Dear Mel, Welcome!---but I'm sorry about your problems that have led you to this site. And the bowel thing? You are SO not alone.
I was the GI queen of my county, I bet, from age 25 to age 47. I had the invasive tests repeatedly & was told I had a "functional" problem, rather than colitis. I was on various GI meds for many years, but none really helped. Then I started getting new problems (urinary problems, migraines, rashes, pain, fatigue, fevers, anemia, etc.). It took too many years for my local drs. to suspect lupus.
Which leads me to a question: are you sure it's *ulcerative* colitis? If it's NOT, perhaps being treated for the lupus will help your GI issues. Here's a "joke" (on me, alas): I have not had one single GI bout since starting the antimalarial I take for lupus. My best guess is that my GI problems were lupus-driven all along.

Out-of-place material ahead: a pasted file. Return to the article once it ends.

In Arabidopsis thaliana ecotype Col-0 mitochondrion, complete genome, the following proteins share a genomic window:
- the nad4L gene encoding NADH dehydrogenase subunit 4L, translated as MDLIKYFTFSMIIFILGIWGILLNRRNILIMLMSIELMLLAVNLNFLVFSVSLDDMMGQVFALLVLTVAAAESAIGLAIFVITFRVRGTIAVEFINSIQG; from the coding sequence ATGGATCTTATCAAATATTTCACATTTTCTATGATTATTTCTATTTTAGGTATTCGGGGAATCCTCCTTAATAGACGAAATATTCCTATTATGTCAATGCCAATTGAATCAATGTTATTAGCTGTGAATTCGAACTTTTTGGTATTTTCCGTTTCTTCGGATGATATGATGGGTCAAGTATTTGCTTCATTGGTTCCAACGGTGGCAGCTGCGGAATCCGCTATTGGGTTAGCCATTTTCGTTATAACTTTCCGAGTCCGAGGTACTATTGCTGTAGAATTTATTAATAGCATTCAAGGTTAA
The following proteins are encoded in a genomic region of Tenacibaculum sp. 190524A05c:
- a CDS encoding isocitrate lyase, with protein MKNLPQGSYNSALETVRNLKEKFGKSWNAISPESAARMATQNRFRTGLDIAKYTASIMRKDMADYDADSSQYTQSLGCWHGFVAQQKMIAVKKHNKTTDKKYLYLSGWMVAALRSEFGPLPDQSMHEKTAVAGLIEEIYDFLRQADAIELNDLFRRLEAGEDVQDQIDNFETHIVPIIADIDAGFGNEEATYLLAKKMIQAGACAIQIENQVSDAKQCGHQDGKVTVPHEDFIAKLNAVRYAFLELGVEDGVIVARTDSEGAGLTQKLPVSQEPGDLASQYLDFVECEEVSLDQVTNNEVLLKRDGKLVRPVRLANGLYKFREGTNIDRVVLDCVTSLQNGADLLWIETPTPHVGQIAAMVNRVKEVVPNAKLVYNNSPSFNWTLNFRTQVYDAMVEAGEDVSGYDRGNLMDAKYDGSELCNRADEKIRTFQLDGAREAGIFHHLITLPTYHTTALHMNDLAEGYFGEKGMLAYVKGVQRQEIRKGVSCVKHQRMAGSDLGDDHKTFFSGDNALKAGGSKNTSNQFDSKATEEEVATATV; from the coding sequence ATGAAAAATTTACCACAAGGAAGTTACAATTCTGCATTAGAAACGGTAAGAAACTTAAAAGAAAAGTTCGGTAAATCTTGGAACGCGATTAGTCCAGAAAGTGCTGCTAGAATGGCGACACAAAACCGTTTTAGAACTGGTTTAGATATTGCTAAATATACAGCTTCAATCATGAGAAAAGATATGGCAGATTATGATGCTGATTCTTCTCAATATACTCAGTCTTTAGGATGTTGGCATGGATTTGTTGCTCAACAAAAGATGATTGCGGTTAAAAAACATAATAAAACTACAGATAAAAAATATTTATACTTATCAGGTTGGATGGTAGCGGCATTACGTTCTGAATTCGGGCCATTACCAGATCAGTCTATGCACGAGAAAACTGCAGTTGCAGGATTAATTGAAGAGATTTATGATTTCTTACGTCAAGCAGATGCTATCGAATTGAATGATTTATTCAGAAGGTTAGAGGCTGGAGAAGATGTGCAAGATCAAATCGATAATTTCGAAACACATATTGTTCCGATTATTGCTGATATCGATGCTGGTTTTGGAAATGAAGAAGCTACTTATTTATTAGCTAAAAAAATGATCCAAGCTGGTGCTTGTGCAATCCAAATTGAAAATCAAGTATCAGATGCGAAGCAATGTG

Here's some good news: many people with lupus remain pretty mild. The dividing line is really whether a person has major organ involvement (heart, lungs, kidney, CNS, etc.) Antimalarials are the standard therapy where major organs are NOT involved. In contrast, for people with major organ involvement, steroids &/or immunosuppressants are prescribed. And today there are a variety of meds & more medical knowledge than in the past.
If you live in the U.K., look for books by the same Dr. Hughes you cited. He's world-famous & he writes very clearly. But, as you read along, don't assume that everything that is possible in lupus will happen to you. It could even turn out that all that will happen has ALREADY happened.
Anyway, I'm really glad you're on the right track & this close to getting treatment. I hope you keep posting here: we're very good company & have a huge variety of experience. I send you best wishes. Sincerely, Vee